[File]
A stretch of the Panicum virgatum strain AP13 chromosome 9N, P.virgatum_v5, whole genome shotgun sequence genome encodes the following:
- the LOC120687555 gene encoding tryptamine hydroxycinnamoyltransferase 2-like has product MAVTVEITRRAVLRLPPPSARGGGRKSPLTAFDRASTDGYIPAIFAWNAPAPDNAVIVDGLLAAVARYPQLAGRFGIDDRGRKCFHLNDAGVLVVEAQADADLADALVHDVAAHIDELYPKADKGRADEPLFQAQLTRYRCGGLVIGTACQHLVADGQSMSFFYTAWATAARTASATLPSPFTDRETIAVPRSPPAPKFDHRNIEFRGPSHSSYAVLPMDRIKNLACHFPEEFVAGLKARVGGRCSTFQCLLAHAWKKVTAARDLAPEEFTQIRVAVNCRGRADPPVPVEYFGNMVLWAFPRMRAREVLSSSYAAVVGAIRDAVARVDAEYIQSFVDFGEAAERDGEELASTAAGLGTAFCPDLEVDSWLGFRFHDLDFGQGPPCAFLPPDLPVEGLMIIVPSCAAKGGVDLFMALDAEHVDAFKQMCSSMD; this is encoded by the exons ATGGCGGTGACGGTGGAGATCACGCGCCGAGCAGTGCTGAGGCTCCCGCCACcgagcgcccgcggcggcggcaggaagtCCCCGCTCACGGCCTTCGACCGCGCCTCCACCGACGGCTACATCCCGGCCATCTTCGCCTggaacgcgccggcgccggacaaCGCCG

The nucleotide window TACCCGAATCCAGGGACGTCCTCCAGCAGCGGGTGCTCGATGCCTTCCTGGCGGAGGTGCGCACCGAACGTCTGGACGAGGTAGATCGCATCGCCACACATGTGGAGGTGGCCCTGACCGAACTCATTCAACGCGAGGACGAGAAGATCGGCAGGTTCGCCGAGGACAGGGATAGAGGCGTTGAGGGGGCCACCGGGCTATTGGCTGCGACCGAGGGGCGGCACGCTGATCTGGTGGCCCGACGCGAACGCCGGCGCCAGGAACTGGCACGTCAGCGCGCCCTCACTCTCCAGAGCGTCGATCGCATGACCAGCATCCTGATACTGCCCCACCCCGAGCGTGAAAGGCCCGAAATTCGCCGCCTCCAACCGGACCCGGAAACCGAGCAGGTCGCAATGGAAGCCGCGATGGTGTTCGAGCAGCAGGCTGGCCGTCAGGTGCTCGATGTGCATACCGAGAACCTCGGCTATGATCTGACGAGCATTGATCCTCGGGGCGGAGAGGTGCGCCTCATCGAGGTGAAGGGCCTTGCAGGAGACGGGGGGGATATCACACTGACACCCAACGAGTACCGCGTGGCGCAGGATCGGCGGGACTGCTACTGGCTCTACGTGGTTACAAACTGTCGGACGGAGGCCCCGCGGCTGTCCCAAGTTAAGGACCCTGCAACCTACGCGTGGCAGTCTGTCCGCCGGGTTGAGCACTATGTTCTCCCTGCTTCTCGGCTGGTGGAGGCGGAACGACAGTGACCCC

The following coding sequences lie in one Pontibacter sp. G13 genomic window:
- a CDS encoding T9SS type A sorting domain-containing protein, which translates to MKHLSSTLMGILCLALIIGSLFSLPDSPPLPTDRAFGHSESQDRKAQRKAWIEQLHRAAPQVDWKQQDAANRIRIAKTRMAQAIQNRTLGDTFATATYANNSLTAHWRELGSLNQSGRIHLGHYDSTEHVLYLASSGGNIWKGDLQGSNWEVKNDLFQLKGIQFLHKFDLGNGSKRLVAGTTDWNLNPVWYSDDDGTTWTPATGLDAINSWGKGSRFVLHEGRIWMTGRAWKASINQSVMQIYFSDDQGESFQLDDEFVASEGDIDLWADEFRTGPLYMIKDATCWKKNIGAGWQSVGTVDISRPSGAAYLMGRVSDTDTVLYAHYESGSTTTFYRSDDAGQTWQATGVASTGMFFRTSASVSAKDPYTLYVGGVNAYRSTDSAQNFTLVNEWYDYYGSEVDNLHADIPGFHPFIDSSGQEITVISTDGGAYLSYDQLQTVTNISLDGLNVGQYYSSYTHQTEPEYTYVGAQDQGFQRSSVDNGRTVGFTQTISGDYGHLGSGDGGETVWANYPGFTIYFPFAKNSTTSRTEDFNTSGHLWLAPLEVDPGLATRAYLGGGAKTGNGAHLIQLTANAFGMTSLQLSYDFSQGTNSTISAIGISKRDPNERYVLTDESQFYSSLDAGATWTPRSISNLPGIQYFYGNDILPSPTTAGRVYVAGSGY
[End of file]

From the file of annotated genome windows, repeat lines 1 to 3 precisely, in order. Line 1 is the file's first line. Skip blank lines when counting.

A stretch of the Panicum virgatum strain AP13 chromosome 9N, P.virgatum_v5, whole genome shotgun sequence genome encodes the following:
- the LOC120687555 gene encoding tryptamine hydroxycinnamoyltransferase 2-like has product MAVTVEITRRAVLRLPPPSARGGGRKSPLTAFDRASTDGYIPAIFAWNAPAPDNAVIVDGLLAAVARYPQLAGRFGIDDRGRKCFHLNDAGVLVVEAQADADLADALVHDVAAHIDELYPKADKGRADEPLFQAQLTRYRCGGLVIGTACQHLVADGQSMSFFYTAWATAARTASATLPSPFTDRETIAVPRSPPAPKFDHRNIEFRGPSHSSYAVLPMDRIKNLACHFPEEFVAGLKARVGGRCSTFQCLLAHAWKKVTAARDLAPEEFTQIRVAVNCRGRADPPVPVEYFGNMVLWAFPRMRAREVLSSSYAAVVGAIRDAVARVDAEYIQSFVDFGEAAERDGEELASTAAGLGTAFCPDLEVDSWLGFRFHDLDFGQGPPCAFLPPDLPVEGLMIIVPSCAAKGGVDLFMALDAEHVDAFKQMCSSMD; this is encoded by the exons ATGGCGGTGACGGTGGAGATCACGCGCCGAGCAGTGCTGAGGCTCCCGCCACcgagcgcccgcggcggcggcaggaagtCCCCGCTCACGGCCTTCGACCGCGCCTCCACCGACGGCTACATCCCGGCCATCTTCGCCTggaacgcgccggcgccggacaaCGCCG

The nucleotide window TACCCGAATCCAGGGACGTCCTCCAGCAGCGGGTGCTCGATGCCTTCCTGGCGGAGGTGCGCACCGAACGTCTGGACGAGGTAGATCGCATCGCCACACATGTGGAGGTGGCCCTGACCGAACTCATTCAACGCGAGGACGAGAAGATCGGCAGGTTCGCCGAGGACAGGGATAGAGGCGTTGAGGGGGCCACCGGGCTATTGGCTGCGACCGAGGGGCGGCACGCTGATCTGGTGGCCCGACGCGAACGCCGGCGCCAGGAACTGGCACGTCAGCGCGCCCTCACTCTCCAGAGCGTCGATCGCATGACCAGCATCCTGATACTGCCCCACCCCGAGCGTGAAAGGCCCGAAATTCGCCGCCTCCAACCGGACCCGGAAACCGAGCAGGTCGCAATGGAAGCCGCGATGGTGTTCGAGCAGCAGGCTGGCCGTCAGGTGCTCGATGTGCATACCGAGAACCTCGGCTATGATCTGACGAGCATTGATCCTCGGGGCGGAGAGGTGCGCCTCATCGAGGTGAAGGGCCTTGCAGGAGACGGGGGGGATATCACACTGACACCCAACGAGTACCGCGTGGCGCAGGATCGGCGGGACTGCTACTGGCTCTACGTGGTTACAAACTGTCGGACGGAGGCCCCGCGGCTGTCCCAAGTTAAGGACCCTGCAACCTACGCGTGGCAGTCTGTCCGCCGGGTTGAGCACTATGTTCTCCCTGCTTCTCGGCTGGTGGAGGCGGAACGACAGTGACCCC